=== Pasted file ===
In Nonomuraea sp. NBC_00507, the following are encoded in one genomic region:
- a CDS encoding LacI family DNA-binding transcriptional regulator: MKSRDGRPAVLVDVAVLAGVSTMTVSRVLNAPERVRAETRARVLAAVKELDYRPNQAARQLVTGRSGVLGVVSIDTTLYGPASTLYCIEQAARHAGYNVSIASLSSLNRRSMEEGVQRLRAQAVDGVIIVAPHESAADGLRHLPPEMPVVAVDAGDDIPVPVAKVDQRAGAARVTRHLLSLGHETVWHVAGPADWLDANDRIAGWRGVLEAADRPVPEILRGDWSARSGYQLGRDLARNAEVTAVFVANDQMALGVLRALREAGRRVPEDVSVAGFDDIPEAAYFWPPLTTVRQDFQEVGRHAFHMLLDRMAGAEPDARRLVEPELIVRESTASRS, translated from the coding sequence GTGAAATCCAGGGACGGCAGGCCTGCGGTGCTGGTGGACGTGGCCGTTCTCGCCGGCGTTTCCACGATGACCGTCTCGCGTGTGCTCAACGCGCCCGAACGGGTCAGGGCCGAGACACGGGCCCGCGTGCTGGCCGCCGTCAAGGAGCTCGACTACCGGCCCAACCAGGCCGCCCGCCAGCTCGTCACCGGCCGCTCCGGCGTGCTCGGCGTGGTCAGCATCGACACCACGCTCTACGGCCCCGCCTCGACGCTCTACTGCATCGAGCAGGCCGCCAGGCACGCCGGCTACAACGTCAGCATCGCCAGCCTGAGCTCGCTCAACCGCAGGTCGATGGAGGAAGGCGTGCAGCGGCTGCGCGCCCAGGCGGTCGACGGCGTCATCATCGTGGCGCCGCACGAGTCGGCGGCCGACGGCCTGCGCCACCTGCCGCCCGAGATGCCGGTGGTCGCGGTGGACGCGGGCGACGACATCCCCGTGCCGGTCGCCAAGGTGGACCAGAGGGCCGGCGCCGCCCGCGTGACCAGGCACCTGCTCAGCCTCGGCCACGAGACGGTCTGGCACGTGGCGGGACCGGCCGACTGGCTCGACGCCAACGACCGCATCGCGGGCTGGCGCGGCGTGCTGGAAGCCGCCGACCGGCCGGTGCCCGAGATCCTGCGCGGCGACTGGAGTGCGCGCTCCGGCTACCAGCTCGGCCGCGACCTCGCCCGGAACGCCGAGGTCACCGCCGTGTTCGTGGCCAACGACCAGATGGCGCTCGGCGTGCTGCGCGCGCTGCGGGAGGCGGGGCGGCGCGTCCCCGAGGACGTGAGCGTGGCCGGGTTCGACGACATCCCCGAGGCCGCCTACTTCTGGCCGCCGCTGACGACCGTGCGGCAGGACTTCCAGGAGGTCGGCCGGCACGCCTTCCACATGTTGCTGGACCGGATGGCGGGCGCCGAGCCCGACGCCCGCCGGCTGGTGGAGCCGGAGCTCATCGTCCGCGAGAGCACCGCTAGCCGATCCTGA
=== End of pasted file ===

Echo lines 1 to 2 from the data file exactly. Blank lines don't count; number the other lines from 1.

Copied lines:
In Nonomuraea sp. NBC_00507, the following are encoded in one genomic region:
- a CDS encoding LacI family DNA-binding transcriptional regulator: MKSRDGRPAVLVDVAVLAGVSTMTVSRVLNAPERVRAETRARVLAAVKELDYRPNQAARQLVTGRSGVLGVVSIDTTLYGPASTLYCIEQAARHAGYNVSIASLSSLNRRSMEEGVQRLRAQAVDGVIIVAPHESAADGLRHLPPEMPVVAVDAGDDIPVPVAKVDQRAGAARVTRHLLSLGHETVWHVAGPADWLDANDRIAGWRGVLEAADRPVPEILRGDWSARSGYQLGRDLARNAEVTAVFVANDQMALGVLRALREAGRRVPEDVSVAGFDDIPEAAYFWPPLTTVRQDFQEVGRHAFHMLLDRMAGAEPDARRLVEPELIVRESTASRS, translated from the coding sequence GTGAAATCCAGGGACGGCAGGCCTGCGGTGCTGGTGGACGTGGCCGTTCTCGCCGGCGTTTCCACGATGACCGTCTCGCGTGTGCTCAACGCGCCCGAACGGGTCAGGGCCGAGACACGGGCCCGCGTGCTGGCCGCCGTCAAGGAGCTCGACTACCGGCCCAACCAGGCCGCCCGCCAGCTCGTCACCGGCCGCTCCGGCGTGCTCGGCGTGGTCAGCATCGACACCACGCTCTACGGCCCCGCCTCGACGCTCTACTGCATCGAGCAGGCCGCCAGGCACGCCGGCTACAACGTCAGCATCGCCAGCCTGAGCTCGCTCAACCGCAGGTCGATGGAGGAAGGCGTGCAGCGGCTGCGCGCCCAGGCGGTCGACGGCGTCATCATCGTGGCGCCGCACGAGTCGGCGGCCGACGGCCTGCGCCACCTGCCGCCCGAGATGCCGGTGGTCGCGGTGGACGCGGGCGACGACATCCCCGTGCCGGTCGCCAAGGTGGACCAGAGGGCCGGCGCCGCCCGCGTGACCAGGCACCTGCTCAGCCTCGGCCACGAGACGGTCTGGCACGTGGCGGGACCGGCCGACTGGCTCGACGCCAACGACCGCATCGCGGGCTGGCGCGGCGTGCTGGAAGCCGCCGACCGGCCGGTGCCCGAGATCCTGCGCGGCGACTGGAGTGCGCGCTCCGGCTACCAGCTCGGCCGCGACCTCGCCCGGAACGCCGAGGTCACCGCCGTGTTCGTGGCCAACGACCAGATGGCGCTCGGCGTGCTGCGCGCGCTGCGGGAGGCGGGGCGGCGCGTCCCCGAGGACGTGAGCGTGGCCGGGTTCGACGACATCCCCGAGGCCGCCTACTTCTGGCCGCCGCTGACGACCGTGCGGCAGGACTTCCAGGAGGTCGGCCGGCACGCCTTCCACATGTTGCTGGACCGGATGGCGGGCGCCGAGCCCGACGCCCGCCGGCTGGTGGAGCCGGAGCTCATCGTCCGCGAGAGCACCGCTAGCCGATCCTGA